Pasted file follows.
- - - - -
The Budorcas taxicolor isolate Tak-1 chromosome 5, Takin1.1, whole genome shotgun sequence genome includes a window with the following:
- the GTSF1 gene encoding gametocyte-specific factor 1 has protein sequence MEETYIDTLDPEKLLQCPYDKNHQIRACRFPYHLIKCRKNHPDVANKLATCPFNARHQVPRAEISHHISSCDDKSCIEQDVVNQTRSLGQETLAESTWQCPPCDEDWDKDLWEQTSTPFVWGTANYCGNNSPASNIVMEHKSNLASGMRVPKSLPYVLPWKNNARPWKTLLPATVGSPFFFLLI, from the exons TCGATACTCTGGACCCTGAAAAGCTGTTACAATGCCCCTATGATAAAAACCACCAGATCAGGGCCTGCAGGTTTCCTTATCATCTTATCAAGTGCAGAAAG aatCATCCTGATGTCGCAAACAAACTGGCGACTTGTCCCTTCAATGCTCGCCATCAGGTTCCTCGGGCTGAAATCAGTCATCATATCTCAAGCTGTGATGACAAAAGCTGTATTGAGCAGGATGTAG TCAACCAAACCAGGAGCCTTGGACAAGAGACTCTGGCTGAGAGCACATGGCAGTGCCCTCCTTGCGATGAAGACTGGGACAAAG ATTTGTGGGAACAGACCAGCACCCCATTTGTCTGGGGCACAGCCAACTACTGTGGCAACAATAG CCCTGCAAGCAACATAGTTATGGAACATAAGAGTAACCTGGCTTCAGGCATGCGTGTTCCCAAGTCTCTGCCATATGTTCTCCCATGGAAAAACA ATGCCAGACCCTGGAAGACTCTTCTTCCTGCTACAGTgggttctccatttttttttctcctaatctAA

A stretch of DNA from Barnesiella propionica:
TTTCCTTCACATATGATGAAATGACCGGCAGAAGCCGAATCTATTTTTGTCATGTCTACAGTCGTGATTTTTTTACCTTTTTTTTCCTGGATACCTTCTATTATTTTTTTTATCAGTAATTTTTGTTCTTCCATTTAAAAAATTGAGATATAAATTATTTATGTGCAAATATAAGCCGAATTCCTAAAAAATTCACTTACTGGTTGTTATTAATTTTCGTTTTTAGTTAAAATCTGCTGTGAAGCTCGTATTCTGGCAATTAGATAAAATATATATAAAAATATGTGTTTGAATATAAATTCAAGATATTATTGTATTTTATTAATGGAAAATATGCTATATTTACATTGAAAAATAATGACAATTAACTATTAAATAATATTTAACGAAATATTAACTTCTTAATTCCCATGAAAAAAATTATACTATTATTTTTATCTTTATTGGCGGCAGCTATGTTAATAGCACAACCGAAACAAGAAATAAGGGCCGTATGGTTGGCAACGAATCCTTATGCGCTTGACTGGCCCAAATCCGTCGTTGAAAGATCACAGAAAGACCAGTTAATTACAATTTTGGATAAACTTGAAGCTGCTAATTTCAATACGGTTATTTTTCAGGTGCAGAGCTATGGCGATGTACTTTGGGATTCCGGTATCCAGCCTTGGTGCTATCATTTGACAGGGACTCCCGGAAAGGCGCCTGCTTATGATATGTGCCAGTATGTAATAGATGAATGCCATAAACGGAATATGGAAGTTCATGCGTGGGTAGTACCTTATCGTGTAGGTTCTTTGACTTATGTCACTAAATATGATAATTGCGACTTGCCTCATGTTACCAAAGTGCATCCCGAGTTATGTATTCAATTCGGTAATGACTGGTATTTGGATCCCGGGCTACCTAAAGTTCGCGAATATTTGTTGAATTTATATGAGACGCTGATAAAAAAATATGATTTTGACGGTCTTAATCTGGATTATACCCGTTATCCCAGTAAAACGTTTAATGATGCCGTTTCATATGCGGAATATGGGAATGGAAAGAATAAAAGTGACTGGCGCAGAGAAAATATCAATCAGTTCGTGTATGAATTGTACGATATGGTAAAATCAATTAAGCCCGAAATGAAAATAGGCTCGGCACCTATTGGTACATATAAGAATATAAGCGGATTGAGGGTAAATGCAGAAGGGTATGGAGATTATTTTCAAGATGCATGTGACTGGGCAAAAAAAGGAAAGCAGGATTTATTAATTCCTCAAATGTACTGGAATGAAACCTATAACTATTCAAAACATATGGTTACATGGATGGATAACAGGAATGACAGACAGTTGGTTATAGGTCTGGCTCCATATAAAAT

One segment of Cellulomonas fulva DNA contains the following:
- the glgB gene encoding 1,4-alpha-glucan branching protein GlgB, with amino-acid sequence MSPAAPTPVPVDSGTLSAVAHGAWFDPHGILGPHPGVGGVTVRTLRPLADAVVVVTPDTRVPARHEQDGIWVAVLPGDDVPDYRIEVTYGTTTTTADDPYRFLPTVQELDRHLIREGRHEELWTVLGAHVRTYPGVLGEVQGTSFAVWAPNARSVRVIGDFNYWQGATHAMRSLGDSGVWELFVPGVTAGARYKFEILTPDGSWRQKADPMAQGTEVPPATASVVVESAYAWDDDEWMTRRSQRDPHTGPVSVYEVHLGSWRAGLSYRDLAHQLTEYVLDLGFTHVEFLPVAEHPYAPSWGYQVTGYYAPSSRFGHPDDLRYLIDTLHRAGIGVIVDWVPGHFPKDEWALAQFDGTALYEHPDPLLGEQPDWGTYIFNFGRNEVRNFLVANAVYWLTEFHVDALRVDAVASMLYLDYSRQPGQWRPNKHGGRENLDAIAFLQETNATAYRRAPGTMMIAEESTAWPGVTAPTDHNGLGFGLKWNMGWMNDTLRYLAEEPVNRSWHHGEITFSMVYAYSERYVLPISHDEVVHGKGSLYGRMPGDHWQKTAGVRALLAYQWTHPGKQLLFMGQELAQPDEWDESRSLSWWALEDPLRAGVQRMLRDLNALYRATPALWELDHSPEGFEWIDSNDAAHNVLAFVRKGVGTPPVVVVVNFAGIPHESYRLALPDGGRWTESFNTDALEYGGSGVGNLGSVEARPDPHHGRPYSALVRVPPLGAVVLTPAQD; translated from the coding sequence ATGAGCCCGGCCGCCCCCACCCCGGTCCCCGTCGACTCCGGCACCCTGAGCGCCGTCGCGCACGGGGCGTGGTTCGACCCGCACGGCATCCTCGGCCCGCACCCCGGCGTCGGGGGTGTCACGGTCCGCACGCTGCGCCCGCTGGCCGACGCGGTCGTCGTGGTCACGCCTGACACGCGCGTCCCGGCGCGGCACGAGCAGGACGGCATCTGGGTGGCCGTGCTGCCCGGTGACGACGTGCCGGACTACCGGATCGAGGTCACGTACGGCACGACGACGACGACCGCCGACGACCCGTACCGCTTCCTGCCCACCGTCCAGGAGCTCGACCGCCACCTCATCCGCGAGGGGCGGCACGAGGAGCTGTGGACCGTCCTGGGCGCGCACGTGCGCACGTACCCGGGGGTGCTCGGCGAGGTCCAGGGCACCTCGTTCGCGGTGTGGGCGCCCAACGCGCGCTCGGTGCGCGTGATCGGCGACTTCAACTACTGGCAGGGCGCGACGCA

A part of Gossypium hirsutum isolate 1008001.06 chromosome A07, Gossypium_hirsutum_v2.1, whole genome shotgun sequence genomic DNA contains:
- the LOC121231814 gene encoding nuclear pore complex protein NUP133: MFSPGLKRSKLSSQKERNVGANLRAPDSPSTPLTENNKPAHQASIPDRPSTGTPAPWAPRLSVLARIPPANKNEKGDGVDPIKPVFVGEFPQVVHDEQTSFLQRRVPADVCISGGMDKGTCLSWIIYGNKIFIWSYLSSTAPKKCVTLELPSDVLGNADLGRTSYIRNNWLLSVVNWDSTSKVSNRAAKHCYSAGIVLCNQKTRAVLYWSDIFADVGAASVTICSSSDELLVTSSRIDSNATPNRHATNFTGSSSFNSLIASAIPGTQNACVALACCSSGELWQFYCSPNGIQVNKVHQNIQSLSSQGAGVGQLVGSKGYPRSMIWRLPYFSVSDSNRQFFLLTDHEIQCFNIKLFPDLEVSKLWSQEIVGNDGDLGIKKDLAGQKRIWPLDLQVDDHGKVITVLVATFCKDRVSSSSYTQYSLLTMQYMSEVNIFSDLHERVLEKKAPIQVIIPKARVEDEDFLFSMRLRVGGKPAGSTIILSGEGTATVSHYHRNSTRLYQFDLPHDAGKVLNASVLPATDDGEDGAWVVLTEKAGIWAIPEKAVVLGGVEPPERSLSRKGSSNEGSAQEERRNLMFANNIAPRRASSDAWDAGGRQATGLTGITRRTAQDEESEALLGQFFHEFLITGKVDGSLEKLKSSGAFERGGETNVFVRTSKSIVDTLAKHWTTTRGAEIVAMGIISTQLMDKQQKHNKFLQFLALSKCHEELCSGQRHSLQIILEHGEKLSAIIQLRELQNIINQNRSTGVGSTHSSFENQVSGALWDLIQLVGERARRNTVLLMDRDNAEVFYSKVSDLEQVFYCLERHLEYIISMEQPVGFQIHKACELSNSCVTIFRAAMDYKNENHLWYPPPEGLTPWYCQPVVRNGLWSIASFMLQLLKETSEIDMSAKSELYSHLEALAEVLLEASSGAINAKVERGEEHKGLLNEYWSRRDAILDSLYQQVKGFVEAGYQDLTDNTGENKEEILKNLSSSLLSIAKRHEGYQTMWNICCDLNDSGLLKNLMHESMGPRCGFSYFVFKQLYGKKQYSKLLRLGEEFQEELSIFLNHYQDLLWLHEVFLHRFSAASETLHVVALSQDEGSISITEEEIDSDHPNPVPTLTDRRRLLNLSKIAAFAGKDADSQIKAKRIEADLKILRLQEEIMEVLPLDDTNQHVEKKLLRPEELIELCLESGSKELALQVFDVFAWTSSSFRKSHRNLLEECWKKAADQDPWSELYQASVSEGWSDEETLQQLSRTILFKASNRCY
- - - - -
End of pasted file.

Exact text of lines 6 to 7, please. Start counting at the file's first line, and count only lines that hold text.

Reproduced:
- the glgB gene encoding 1,4-alpha-glucan branching protein GlgB, with amino-acid sequence MSPAAPTPVPVDSGTLSAVAHGAWFDPHGILGPHPGVGGVTVRTLRPLADAVVVVTPDTRVPARHEQDGIWVAVLPGDDVPDYRIEVTYGTTTTTADDPYRFLPTVQELDRHLIREGRHEELWTVLGAHVRTYPGVLGEVQGTSFAVWAPNARSVRVIGDFNYWQGATHAMRSLGDSGVWELFVPGVTAGARYKFEILTPDGSWRQKADPMAQGTEVPPATASVVVESAYAWDDDEWMTRRSQRDPHTGPVSVYEVHLGSWRAGLSYRDLAHQLTEYVLDLGFTHVEFLPVAEHPYAPSWGYQVTGYYAPSSRFGHPDDLRYLIDTLHRAGIGVIVDWVPGHFPKDEWALAQFDGTALYEHPDPLLGEQPDWGTYIFNFGRNEVRNFLVANAVYWLTEFHVDALRVDAVASMLYLDYSRQPGQWRPNKHGGRENLDAIAFLQETNATAYRRAPGTMMIAEESTAWPGVTAPTDHNGLGFGLKWNMGWMNDTLRYLAEEPVNRSWHHGEITFSMVYAYSERYVLPISHDEVVHGKGSLYGRMPGDHWQKTAGVRALLAYQWTHPGKQLLFMGQELAQPDEWDESRSLSWWALEDPLRAGVQRMLRDLNALYRATPALWELDHSPEGFEWIDSNDAAHNVLAFVRKGVGTPPVVVVVNFAGIPHESYRLALPDGGRWTESFNTDALEYGGSGVGNLGSVEARPDPHHGRPYSALVRVPPLGAVVLTPAQD; translated from the coding sequence ATGAGCCCGGCCGCCCCCACCCCGGTCCCCGTCGACTCCGGCACCCTGAGCGCCGTCGCGCACGGGGCGTGGTTCGACCCGCACGGCATCCTCGGCCCGCACCCCGGCGTCGGGGGTGTCACGGTCCGCACGCTGCGCCCGCTGGCCGACGCGGTCGTCGTGGTCACGCCTGACACGCGCGTCCCGGCGCGGCACGAGCAGGACGGCATCTGGGTGGCCGTGCTGCCCGGTGACGACGTGCCGGACTACCGGATCGAGGTCACGTACGGCACGACGACGACGACCGCCGACGACCCGTACCGCTTCCTGCCCACCGTCCAGGAGCTCGACCGCCACCTCATCCGCGAGGGGCGGCACGAGGAGCTGTGGACCGTCCTGGGCGCGCACGTGCGCACGTACCCGGGGGTGCTCGGCGAGGTCCAGGGCACCTCGTTCGCGGTGTGGGCGCCCAACGCGCGCTCGGTGCGCGTGATCGGCGACTTCAACTACTGGCAGGGCGCGACGCA

A part of Gossypium hirsutum isolate 1008001.06 chromosome A07, Gossypium_hirsutum_v2.1, whole genome shotgun sequence genomic DNA contains: